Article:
The key to toilet training a puppy is consistency. Just like when we first adopted Sprocket you need to keep a close eye on your puppy whilst they are in the house. There’s no point rubbing the dogs nose in it as unless you’ve caught them in the act they won’t understand what you mean by it. Even then though, you shouldn’t rub their nose in it as this will just make them shy about where they go! If you catch your puppy toileting inside then pick them up and take them to a more appropriate toilet location (such as outside).

As your puppy is only learning the appropriate place to go it’s important to take them out there after a few different times:

  • When they’ve finished eating
  • After play
  • After a nap
  • First thing in the morning
  • Before going to bed
  • When puppy starts sniffing around the ground inside

When your puppy has toileted in the appropriate location make sure you give them plenty of praise and rewards, this will help get them learn the correct behaviours much sooner. Remember to be consistent with training and accidents will happen in the house, so be armed with plenty of paper towel and cleaning spray!

Flea and Worm Treatments

Flea and worm treatments are very important for your puppies first stages of life. Products such as Frontline Plus can help across the lifetime of your pet to prevent any issues! Always check with your local pet supply store or your veterinarian on the best product for your pup.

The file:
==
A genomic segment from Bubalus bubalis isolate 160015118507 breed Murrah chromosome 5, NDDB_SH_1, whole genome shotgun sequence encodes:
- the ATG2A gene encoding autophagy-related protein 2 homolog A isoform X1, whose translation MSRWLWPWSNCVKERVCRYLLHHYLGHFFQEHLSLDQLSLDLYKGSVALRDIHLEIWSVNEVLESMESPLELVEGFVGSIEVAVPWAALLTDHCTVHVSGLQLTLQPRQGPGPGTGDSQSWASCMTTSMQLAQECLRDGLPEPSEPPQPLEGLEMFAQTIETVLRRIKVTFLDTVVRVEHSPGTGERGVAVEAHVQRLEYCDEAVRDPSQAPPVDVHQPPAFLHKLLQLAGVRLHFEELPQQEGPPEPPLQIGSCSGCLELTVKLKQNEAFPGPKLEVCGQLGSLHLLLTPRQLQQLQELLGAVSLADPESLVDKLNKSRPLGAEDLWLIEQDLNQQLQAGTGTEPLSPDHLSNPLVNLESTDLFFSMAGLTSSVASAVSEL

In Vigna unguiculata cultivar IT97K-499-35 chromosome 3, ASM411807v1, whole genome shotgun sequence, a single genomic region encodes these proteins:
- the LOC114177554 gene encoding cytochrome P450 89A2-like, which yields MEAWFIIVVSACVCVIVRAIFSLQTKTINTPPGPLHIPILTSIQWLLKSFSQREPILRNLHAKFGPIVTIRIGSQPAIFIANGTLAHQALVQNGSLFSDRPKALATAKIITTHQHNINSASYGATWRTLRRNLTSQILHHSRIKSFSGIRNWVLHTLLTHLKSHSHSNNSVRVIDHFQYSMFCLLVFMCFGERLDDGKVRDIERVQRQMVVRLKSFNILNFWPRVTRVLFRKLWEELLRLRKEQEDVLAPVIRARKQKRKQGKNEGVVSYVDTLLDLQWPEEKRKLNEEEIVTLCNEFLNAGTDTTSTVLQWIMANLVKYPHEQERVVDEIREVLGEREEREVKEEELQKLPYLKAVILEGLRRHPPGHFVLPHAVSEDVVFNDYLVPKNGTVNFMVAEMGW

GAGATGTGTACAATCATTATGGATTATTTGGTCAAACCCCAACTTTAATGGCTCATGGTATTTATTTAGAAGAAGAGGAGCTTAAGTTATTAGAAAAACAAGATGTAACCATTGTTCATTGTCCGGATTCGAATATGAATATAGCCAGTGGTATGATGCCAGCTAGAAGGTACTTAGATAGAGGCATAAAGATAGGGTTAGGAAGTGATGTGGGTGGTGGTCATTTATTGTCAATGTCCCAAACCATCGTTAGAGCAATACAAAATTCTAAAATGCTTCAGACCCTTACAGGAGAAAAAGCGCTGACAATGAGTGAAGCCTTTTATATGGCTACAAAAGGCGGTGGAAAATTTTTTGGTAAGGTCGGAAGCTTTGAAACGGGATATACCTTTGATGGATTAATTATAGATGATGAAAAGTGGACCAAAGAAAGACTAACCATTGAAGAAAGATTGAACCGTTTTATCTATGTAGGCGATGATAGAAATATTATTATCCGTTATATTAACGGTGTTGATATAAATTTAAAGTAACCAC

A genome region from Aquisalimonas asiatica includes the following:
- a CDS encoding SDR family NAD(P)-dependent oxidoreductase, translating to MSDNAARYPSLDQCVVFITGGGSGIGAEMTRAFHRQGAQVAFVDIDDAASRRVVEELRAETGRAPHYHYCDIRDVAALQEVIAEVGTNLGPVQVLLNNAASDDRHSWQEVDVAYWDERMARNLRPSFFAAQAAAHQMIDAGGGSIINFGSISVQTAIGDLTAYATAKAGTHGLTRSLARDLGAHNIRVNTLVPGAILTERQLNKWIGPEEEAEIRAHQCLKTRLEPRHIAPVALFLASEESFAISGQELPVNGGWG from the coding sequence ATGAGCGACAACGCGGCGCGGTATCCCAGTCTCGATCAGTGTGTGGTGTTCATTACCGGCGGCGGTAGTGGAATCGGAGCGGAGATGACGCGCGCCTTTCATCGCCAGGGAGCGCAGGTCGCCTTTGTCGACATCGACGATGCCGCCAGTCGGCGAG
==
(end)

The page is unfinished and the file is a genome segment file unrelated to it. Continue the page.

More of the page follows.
Disclaimer: This post was written by That Dog Dancing Guy and sponsored by Frontline Plus. This has in no way impacted the content of the article.

How to teach your puppy bite inhibition

 One of the single most important lessons your dog will learn as a puppy is to develop bite inhibition and a “soft mouth”- that is, the ability to softly bite.

c1An important lesson that all domestic dogs must learn is to inhibit the force of their biting towards all animals – especially towards other dogs as well as people. Dogs develop teeth and jaws in their adult years that can hurt and harm.

Bite inhibition doesn’t mean stopping your puppy from biting altogether, instead it means learning to inhibit the force of their biting. The more that your puppy bites and receives appropriate feedback, the safer their jaws will become.

Dogs also explore with their mouths and so mouthing and biting will always be a wc2ay they learn and interact with one another.

For puppies who do not grow up with the benefit of regular interaction with other dogs, it is the responsibility of their owner to teach them bite inhibition.
How to inhibit the force of bites  

Step 1: Teach  your pup that their bites during play can hurt; a simple “Ouch!” is usually sufficient. When your puppy backs off, take a bit of a break from play to recover and when your puppy has calmed back down you can resume play.

Step 2: If your puppy doesn’t respond to the yelp by either easing off or backing off, leave the room and shut the door behind you. Allow your puppy a couple of minutes at time-out and they will learn to associate their biting with the departure of their human playmate. Then, return to your puppy and make up- it’s important to remind them that you still love them, but their bites are not favourable.

Step 3: To help eliminate bite pressure entirely, even though the bites may not actually hurt anymore, wait until a play-bite (that is, a bite slightly harder than the others) and respond with an “ouch!” as if it really hurt. Your puppy will soon learn that they will need to be careful and gentle when playing with people.

This article was originally posted on The Lost Dogs’ Home website.